(right) remains of an infant inside a burial jar suggesting there were women at the site as is mentioned in the biblical account
Photos courtesy ABR

Any time scholars point to evidence that they claim contradicts Scripture, you can bank on one thing: the Bible is not in error. The problem has to lie elsewhere. There are always alternative interpretations. In this case, was it possible that they were just digging in the wrong place?
Over many years of careful archaeological, biblical, and historical investigation, the Associates for Biblical Research (ABR) discovered that these scholars had, indeed, made this colossal blunder!
Led by Dr. Bryant Wood, ABR identified an alternative site 9 miles (14.5 km) north of Jerusalem called Khirbet el-Maqatir.4 The geography fit the biblical account very well, and so ABR began archaeological excavations there in 1995.
The narrative of Joshua 7–8 provides us with numerous details, many of which ABR has been able to verify.5 After excavating for over ten seasons,6 they have revealed persuasive reasons to believe they have uncovered the lost city of Ai. And they believe the discovered evidence confirms the biblical account! Khirbet el-Maqatir fits every single requirement demanded by the biblical text. What follows here are a number of compelling reasons:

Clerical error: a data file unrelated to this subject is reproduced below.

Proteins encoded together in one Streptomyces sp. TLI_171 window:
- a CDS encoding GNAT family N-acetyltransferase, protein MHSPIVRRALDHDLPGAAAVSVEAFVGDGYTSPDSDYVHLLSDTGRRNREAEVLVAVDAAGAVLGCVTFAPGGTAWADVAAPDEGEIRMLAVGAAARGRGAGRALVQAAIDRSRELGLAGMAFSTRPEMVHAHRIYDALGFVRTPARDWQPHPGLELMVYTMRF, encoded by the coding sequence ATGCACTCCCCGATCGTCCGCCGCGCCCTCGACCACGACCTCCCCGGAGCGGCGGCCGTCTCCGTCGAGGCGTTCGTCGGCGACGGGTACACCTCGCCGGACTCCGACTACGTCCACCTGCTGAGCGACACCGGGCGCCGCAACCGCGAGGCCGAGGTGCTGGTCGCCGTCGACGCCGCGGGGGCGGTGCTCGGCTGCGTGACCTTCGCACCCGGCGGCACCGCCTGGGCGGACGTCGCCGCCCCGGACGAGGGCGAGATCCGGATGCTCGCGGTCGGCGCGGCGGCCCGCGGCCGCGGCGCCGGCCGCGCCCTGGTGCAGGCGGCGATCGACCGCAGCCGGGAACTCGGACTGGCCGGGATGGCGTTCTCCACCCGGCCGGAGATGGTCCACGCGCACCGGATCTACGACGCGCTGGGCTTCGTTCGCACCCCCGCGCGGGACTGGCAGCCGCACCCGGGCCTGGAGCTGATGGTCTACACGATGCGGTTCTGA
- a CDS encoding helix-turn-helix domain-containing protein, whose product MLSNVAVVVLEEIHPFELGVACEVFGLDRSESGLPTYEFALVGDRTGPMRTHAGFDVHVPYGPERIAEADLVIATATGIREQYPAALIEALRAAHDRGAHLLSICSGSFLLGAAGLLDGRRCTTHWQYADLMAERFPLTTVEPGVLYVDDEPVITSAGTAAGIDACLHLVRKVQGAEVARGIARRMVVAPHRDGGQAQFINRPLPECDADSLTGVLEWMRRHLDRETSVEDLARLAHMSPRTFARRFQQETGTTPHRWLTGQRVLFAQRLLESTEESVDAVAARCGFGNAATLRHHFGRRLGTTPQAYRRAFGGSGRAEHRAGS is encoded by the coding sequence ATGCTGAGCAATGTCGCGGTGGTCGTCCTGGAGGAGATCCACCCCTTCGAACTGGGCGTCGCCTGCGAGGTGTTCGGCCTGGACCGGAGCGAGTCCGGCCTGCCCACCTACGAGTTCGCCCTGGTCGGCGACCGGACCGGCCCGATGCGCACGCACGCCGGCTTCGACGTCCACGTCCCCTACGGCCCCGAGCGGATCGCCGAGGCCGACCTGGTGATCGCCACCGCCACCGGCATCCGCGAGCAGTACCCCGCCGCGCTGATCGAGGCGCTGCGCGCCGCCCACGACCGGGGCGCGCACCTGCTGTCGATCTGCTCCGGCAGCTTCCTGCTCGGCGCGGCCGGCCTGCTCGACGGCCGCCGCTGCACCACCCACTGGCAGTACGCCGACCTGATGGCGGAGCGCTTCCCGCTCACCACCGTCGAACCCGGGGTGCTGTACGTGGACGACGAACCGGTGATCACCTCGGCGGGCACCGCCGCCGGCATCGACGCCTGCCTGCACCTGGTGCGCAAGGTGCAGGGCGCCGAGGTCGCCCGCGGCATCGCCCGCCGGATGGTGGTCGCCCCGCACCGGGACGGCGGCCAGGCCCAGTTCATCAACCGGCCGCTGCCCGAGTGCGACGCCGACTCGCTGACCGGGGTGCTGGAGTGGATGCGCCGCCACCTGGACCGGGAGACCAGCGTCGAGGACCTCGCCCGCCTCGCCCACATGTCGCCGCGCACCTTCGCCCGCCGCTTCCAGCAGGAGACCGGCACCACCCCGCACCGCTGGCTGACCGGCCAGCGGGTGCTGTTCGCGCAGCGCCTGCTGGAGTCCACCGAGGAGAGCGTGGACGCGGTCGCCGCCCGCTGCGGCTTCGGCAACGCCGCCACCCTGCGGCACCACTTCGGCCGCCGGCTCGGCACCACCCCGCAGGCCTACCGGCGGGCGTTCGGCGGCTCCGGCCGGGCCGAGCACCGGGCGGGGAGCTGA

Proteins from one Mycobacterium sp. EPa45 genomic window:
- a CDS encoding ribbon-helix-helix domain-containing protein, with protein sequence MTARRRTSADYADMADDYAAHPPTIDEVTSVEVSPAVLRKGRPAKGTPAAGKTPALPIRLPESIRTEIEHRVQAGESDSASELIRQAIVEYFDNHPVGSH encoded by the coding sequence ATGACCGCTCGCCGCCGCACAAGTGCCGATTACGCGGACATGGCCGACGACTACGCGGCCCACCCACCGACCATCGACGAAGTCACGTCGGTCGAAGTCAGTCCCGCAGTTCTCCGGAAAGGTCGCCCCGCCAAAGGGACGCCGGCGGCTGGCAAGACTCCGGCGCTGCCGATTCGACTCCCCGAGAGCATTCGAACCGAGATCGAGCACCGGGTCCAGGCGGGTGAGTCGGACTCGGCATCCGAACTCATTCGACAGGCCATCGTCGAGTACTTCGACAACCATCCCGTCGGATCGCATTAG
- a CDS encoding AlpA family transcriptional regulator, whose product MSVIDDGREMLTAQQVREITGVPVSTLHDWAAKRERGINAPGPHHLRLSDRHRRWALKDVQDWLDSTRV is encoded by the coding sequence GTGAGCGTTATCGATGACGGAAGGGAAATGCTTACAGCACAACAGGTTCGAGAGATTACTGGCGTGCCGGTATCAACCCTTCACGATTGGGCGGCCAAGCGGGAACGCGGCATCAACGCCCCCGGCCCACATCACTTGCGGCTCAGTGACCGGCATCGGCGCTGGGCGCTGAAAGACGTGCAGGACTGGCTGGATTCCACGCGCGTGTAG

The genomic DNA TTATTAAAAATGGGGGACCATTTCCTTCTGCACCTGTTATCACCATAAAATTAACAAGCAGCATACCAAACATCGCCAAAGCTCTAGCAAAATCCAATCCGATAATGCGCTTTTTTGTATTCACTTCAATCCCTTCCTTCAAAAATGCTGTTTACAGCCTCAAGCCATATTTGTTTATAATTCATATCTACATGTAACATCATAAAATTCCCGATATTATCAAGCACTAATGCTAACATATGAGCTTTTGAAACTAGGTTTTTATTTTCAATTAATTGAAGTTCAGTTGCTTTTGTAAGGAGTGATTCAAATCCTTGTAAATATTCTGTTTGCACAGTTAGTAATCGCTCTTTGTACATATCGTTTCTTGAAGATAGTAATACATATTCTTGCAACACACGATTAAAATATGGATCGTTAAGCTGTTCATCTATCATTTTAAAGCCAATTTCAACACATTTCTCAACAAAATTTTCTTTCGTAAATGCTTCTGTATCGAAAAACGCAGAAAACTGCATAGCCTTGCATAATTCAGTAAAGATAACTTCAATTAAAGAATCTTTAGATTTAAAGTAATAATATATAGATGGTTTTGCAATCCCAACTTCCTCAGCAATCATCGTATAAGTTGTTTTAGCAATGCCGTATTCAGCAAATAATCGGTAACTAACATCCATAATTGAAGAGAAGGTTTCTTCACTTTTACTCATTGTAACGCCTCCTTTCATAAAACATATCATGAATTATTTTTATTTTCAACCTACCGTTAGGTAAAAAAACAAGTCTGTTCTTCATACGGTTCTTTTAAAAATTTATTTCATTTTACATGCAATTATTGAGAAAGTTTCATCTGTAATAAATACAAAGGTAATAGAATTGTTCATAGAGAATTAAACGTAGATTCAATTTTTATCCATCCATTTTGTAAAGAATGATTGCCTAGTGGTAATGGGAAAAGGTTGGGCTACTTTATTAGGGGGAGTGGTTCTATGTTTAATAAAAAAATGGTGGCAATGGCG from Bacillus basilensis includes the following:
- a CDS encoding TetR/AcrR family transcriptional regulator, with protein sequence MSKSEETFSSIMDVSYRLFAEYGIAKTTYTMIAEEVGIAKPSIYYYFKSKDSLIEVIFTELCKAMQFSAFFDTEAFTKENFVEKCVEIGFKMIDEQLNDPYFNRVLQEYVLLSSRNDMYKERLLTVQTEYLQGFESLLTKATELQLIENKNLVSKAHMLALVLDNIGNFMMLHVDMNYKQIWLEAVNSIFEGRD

1. A hill north of Ai


Joshua’s army “encamped on the north side of Ai, with a valley between them and Ai. … So they stationed the forces, the main encampment that was north of the city and its rear guard west of the city” (Joshua 8:1113). Due north of our site is a hill called Jebel Abu Ammar. It is the highest hill in the region and provides an excellent tactical position for military operations to be carried out.

2. A fortress gate facing north


When Joshua arrived at Ai with his army, he stood “in front of” Ai on its north side (Joshua 8:11). The “front” of the city would be the wall with a gate. In 1995, ABR discovered remains of the gate on the north side of the city wall, fulfilling a very precise requirement for Ai. The ABR team also discovered socket stones, which held the doorposts of the gate in place.

3. A spot for the ambush forces to hide


Reading through the narrative of Joshua 7–8 carefully, we see that the Lord told Joshua to split up his army (Joshua 8:2). Joshua obeyed and set up an ambush force to the west (Joshua 8:98:12). A candidate for Ai must have a viable location to prepare for attack but remain unseen. Due west of Maqatir is a very steep valley called the “Wadi Sheban.”7 This valley is close to Ai and steep enough to easily hide Joshua’s ambush force.

4. Archaeological evidence


Ai had to be occupied at the time of the Israelite entry into Canaan, in the late fifteenth century BC. The best way to verify such an occupation is to find pottery that can be dated to that same time period. ABR has discovered storage jars, jar rims, sling stones, and other artifacts similar to those from Joshua’s time.8 The west wall of the city has been uncovered and measures up to 12 feet (4 m) thick. Both the pottery near the wall and the size and style of the wall match the time period of Joshua well.